A metamorphic inversion along the Asemigawa section of the Besshi unit in the Sambagawa high P/T metamorphic zone has been explained previously by S-vergent major recumbent folding or thrusting. Through careful structural field investigations, however, we recognize the D2 Asemigawa detachment fault at the boundary of the highest-grade (oligoclase-biotite zone) thermal culmination in the belt. We have also discovered a series of normal faults in the hanging wall of the major detachment in the upper domain and a series of thrust faults bounding every metamorphic mineral zone of the footwall in the lower domain. Outcrop-scale D2 asymmetric folds are closely associated with axial-planar pressure-solution cleavages, and are genetically related to the above D2 normal faulting and thrusting as fault-propagation folds. Northward fold vergence is found only in the upper domain and southward vergence is found only in the lower domain. Exceptions to this rule occur only for parasitic folds in the overturned limbs of mesoscopic folds, which indicates flexural slip as a likely fold mechanism. We propose an extrusion wedge model for the inverted metamorphism and accordingly, this mechanism may also account for a large part of the exhumation of the Sambagawa metamorphic rocks, although westward shear at the time of D1 stretching lineation has partly contributed to the exhumation by counter-flow in the accretionary wedge. We infer that M1 with its retrograde actinolite schists represents a D1 ductile shear zone, but it contributes as much as a component of the D2 Asemigawa detachment, other normal and thrust faults, and asymmetric folds, as reactivated brittle shear zones. Thus, shear direction had changed orthogonally and drastically between ductile D1 stretching and ductile-brittle transition to brittle D2 extrusion. We infer that this transition reflects the collision of an actively spreading mid-ocean ridge and is a consequence of increased coupling of plates and orogen-normal stress, followed by oblique subduction. D0 and D-1 record eastward down-flow during the oblique underthrusting of oceanic plate, before peak metamorphism M1.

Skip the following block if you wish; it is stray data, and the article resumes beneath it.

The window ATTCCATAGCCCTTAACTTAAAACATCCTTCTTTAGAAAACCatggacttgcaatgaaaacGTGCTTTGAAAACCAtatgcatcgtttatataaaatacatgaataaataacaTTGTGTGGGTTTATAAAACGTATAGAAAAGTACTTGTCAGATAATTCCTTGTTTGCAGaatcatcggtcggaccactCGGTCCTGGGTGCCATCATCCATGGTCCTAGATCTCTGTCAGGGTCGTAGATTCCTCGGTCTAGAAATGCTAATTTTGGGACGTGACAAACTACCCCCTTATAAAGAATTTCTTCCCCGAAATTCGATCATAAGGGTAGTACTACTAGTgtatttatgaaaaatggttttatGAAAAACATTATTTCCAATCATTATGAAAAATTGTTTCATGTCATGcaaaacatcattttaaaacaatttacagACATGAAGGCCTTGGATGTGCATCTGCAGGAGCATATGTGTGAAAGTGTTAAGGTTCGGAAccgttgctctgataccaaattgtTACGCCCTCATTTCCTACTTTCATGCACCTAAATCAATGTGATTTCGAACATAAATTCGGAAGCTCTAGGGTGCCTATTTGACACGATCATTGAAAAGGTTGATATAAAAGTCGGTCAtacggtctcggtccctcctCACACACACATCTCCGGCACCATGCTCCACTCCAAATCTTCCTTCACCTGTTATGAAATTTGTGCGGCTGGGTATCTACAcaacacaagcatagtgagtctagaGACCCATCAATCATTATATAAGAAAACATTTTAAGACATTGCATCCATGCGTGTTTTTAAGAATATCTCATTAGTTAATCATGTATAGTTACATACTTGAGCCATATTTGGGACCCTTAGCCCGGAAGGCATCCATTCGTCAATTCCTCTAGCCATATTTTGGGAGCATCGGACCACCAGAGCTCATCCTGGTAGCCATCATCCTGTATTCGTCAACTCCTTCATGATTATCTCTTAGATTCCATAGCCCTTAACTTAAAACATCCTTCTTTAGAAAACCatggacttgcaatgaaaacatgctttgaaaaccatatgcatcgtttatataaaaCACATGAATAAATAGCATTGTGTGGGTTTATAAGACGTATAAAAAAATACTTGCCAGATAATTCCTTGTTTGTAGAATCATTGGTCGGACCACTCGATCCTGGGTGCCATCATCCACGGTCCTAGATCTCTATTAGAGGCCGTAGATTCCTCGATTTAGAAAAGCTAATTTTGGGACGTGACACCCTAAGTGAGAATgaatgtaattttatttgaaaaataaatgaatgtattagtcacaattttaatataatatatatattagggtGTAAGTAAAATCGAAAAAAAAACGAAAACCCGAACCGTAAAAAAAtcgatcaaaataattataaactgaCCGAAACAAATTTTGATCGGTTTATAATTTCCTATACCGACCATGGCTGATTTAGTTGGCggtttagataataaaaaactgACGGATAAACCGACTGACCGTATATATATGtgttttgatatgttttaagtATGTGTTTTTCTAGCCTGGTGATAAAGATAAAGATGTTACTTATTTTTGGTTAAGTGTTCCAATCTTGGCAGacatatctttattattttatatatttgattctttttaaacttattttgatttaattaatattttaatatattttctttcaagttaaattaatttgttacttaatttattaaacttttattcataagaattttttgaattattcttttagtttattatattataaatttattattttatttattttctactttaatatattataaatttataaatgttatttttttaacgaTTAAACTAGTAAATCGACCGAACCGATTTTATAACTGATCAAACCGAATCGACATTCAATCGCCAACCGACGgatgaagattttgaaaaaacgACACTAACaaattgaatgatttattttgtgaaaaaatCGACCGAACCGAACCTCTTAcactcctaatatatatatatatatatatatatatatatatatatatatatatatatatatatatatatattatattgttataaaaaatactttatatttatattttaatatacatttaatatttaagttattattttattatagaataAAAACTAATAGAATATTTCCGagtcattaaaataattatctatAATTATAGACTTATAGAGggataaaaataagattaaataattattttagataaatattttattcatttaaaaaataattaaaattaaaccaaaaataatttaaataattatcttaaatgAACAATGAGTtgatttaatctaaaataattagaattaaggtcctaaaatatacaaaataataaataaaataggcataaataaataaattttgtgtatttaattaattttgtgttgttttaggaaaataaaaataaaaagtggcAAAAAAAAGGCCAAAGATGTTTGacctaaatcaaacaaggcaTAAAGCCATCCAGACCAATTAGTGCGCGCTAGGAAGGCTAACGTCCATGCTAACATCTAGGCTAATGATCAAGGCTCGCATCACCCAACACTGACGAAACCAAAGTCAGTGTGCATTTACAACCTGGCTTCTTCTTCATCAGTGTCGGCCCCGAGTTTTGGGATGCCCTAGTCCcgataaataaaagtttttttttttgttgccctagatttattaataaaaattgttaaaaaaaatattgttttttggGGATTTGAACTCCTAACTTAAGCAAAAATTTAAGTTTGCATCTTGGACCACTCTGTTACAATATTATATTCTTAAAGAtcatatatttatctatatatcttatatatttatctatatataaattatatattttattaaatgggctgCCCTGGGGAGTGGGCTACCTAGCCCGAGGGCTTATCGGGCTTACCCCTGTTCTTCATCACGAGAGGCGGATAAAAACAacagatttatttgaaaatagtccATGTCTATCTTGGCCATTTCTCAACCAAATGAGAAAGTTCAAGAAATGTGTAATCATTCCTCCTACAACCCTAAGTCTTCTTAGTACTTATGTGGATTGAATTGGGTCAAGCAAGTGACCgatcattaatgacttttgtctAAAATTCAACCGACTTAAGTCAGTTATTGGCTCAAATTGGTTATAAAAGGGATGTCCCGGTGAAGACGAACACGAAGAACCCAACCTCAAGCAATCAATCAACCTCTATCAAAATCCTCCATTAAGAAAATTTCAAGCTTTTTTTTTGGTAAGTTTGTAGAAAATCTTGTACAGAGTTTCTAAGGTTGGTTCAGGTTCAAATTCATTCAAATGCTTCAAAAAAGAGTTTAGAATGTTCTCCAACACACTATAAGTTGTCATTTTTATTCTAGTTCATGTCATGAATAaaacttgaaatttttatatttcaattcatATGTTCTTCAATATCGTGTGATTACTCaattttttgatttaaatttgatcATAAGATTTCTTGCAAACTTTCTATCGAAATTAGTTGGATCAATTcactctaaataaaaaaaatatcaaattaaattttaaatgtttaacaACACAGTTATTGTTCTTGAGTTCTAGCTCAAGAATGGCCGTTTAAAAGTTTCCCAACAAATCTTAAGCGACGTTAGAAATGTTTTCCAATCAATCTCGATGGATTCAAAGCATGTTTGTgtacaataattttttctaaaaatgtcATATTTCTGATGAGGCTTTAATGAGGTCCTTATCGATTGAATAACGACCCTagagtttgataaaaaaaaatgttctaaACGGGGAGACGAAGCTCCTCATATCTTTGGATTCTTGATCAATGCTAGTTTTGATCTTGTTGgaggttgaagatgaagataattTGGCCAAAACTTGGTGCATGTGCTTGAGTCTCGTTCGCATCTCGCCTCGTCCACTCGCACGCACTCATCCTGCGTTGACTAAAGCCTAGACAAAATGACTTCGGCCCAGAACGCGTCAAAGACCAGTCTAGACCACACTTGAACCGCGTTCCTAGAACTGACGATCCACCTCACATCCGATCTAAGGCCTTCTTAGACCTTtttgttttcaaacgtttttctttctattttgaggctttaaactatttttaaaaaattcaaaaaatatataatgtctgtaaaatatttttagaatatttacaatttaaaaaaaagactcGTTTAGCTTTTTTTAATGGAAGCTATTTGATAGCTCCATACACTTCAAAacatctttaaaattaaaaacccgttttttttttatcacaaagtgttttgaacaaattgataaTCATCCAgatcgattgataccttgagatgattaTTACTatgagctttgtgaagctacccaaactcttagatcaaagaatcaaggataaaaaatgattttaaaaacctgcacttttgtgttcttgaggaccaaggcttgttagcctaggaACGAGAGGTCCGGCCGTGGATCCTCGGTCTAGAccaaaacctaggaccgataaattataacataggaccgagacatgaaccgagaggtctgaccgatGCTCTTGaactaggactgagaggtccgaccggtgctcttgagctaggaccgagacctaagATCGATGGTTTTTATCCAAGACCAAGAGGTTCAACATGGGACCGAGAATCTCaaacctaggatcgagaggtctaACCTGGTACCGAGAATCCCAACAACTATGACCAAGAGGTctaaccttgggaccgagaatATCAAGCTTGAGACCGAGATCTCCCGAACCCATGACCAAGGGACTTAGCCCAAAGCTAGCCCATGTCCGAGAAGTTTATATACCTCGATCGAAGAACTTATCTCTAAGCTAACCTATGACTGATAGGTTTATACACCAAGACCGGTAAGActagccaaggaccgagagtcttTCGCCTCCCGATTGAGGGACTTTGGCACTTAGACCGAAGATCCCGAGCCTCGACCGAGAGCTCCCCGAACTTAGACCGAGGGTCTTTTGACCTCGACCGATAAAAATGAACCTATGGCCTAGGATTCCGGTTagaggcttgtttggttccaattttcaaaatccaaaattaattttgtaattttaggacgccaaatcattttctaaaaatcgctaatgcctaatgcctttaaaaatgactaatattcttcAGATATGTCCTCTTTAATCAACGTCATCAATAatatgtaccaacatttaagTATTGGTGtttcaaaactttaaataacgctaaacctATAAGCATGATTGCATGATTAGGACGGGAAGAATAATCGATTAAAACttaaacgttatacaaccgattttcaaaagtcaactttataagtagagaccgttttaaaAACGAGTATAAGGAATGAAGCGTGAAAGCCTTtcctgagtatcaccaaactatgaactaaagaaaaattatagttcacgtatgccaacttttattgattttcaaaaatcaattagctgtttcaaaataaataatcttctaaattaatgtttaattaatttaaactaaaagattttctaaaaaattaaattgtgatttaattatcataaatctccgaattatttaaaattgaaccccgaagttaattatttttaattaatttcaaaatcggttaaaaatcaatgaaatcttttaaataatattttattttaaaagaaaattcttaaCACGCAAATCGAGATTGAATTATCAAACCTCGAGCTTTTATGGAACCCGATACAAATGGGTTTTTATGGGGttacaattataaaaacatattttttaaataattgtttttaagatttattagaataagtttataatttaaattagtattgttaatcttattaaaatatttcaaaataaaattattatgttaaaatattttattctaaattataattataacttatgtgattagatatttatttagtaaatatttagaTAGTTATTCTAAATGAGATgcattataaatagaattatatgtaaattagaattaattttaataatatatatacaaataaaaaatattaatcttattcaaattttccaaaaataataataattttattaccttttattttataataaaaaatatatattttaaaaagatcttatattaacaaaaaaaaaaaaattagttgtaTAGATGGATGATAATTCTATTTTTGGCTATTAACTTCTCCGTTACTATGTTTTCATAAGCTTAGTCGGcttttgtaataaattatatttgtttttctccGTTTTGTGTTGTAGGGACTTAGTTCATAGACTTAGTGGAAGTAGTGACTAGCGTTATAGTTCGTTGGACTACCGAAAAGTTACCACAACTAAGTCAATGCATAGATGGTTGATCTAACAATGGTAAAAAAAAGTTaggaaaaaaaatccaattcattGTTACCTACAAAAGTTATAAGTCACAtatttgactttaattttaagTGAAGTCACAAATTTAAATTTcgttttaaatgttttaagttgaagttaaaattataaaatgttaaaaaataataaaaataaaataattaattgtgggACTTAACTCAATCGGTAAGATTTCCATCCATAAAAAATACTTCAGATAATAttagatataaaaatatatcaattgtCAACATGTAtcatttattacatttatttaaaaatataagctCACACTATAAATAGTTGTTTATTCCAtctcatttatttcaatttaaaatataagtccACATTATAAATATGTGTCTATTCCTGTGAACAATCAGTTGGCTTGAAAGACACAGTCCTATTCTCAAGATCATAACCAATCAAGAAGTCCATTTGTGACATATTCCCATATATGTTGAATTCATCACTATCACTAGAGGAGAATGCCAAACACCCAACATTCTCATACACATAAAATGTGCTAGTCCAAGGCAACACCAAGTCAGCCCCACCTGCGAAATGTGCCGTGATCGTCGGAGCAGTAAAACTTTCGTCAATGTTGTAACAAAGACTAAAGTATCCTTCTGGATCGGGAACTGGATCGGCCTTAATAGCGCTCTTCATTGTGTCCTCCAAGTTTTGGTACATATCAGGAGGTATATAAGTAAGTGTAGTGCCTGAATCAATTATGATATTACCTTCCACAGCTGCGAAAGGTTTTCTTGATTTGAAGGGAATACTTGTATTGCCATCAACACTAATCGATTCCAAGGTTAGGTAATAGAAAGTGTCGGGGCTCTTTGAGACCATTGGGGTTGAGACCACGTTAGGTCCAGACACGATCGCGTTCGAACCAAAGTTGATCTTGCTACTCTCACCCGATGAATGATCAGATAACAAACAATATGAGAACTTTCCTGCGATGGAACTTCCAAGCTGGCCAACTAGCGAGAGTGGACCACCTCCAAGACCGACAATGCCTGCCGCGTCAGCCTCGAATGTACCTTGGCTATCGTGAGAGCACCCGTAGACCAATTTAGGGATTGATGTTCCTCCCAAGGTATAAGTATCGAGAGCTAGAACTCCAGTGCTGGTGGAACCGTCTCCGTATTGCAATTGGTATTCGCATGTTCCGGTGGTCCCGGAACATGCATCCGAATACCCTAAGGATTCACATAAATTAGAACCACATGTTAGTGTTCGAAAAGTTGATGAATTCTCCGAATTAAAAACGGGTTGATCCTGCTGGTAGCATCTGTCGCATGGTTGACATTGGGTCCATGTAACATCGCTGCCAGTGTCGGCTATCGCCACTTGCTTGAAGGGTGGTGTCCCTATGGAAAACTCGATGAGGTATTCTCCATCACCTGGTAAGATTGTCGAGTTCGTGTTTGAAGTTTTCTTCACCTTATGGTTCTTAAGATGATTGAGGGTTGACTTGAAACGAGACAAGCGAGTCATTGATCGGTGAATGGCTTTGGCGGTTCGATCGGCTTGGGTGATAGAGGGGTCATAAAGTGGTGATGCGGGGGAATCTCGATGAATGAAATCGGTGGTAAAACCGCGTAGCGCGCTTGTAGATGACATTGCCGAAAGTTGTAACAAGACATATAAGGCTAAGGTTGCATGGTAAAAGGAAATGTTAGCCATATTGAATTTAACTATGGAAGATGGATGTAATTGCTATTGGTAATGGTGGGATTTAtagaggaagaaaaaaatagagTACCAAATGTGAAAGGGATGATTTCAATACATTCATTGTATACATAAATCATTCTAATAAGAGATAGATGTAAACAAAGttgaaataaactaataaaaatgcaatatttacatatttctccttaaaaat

- High P/T
ASJC Scopus subject areas